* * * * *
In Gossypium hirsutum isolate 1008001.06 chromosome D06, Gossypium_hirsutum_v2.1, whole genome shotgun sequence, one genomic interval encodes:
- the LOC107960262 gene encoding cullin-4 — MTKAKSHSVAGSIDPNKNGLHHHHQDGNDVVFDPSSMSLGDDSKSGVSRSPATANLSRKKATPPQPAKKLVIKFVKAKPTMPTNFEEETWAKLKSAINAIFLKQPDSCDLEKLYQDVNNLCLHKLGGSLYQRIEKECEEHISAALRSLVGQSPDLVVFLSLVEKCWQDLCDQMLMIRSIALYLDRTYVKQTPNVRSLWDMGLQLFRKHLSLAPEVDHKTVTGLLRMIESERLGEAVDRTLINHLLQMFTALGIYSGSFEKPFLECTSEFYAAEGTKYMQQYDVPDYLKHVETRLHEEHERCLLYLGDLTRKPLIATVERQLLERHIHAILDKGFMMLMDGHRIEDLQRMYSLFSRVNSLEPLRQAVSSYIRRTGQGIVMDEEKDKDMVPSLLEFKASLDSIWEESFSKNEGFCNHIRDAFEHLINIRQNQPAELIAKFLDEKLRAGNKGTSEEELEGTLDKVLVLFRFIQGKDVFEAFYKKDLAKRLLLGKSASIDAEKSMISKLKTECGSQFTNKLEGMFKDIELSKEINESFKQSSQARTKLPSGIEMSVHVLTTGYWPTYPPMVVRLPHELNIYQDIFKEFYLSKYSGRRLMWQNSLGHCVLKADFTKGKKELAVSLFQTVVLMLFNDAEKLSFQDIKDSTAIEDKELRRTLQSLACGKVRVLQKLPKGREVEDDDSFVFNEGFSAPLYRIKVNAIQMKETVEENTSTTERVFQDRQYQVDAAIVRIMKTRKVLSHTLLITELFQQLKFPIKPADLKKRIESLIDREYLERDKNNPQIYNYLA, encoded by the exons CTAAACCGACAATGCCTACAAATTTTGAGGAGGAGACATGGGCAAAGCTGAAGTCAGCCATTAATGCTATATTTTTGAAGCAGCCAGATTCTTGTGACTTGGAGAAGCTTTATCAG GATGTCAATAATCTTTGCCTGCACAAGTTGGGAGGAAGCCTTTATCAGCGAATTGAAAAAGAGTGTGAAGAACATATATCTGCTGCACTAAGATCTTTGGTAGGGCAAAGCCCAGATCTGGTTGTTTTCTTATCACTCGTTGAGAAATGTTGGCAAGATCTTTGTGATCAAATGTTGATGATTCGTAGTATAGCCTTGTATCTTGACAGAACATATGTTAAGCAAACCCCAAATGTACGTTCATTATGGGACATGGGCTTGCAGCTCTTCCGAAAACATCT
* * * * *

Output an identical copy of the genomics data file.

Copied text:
In Gossypium hirsutum isolate 1008001.06 chromosome D06, Gossypium_hirsutum_v2.1, whole genome shotgun sequence, one genomic interval encodes:
- the LOC107960262 gene encoding cullin-4 — MTKAKSHSVAGSIDPNKNGLHHHHQDGNDVVFDPSSMSLGDDSKSGVSRSPATANLSRKKATPPQPAKKLVIKFVKAKPTMPTNFEEETWAKLKSAINAIFLKQPDSCDLEKLYQDVNNLCLHKLGGSLYQRIEKECEEHISAALRSLVGQSPDLVVFLSLVEKCWQDLCDQMLMIRSIALYLDRTYVKQTPNVRSLWDMGLQLFRKHLSLAPEVDHKTVTGLLRMIESERLGEAVDRTLINHLLQMFTALGIYSGSFEKPFLECTSEFYAAEGTKYMQQYDVPDYLKHVETRLHEEHERCLLYLGDLTRKPLIATVERQLLERHIHAILDKGFMMLMDGHRIEDLQRMYSLFSRVNSLEPLRQAVSSYIRRTGQGIVMDEEKDKDMVPSLLEFKASLDSIWEESFSKNEGFCNHIRDAFEHLINIRQNQPAELIAKFLDEKLRAGNKGTSEEELEGTLDKVLVLFRFIQGKDVFEAFYKKDLAKRLLLGKSASIDAEKSMISKLKTECGSQFTNKLEGMFKDIELSKEINESFKQSSQARTKLPSGIEMSVHVLTTGYWPTYPPMVVRLPHELNIYQDIFKEFYLSKYSGRRLMWQNSLGHCVLKADFTKGKKELAVSLFQTVVLMLFNDAEKLSFQDIKDSTAIEDKELRRTLQSLACGKVRVLQKLPKGREVEDDDSFVFNEGFSAPLYRIKVNAIQMKETVEENTSTTERVFQDRQYQVDAAIVRIMKTRKVLSHTLLITELFQQLKFPIKPADLKKRIESLIDREYLERDKNNPQIYNYLA, encoded by the exons CTAAACCGACAATGCCTACAAATTTTGAGGAGGAGACATGGGCAAAGCTGAAGTCAGCCATTAATGCTATATTTTTGAAGCAGCCAGATTCTTGTGACTTGGAGAAGCTTTATCAG GATGTCAATAATCTTTGCCTGCACAAGTTGGGAGGAAGCCTTTATCAGCGAATTGAAAAAGAGTGTGAAGAACATATATCTGCTGCACTAAGATCTTTGGTAGGGCAAAGCCCAGATCTGGTTGTTTTCTTATCACTCGTTGAGAAATGTTGGCAAGATCTTTGTGATCAAATGTTGATGATTCGTAGTATAGCCTTGTATCTTGACAGAACATATGTTAAGCAAACCCCAAATGTACGTTCATTATGGGACATGGGCTTGCAGCTCTTCCGAAAACATCT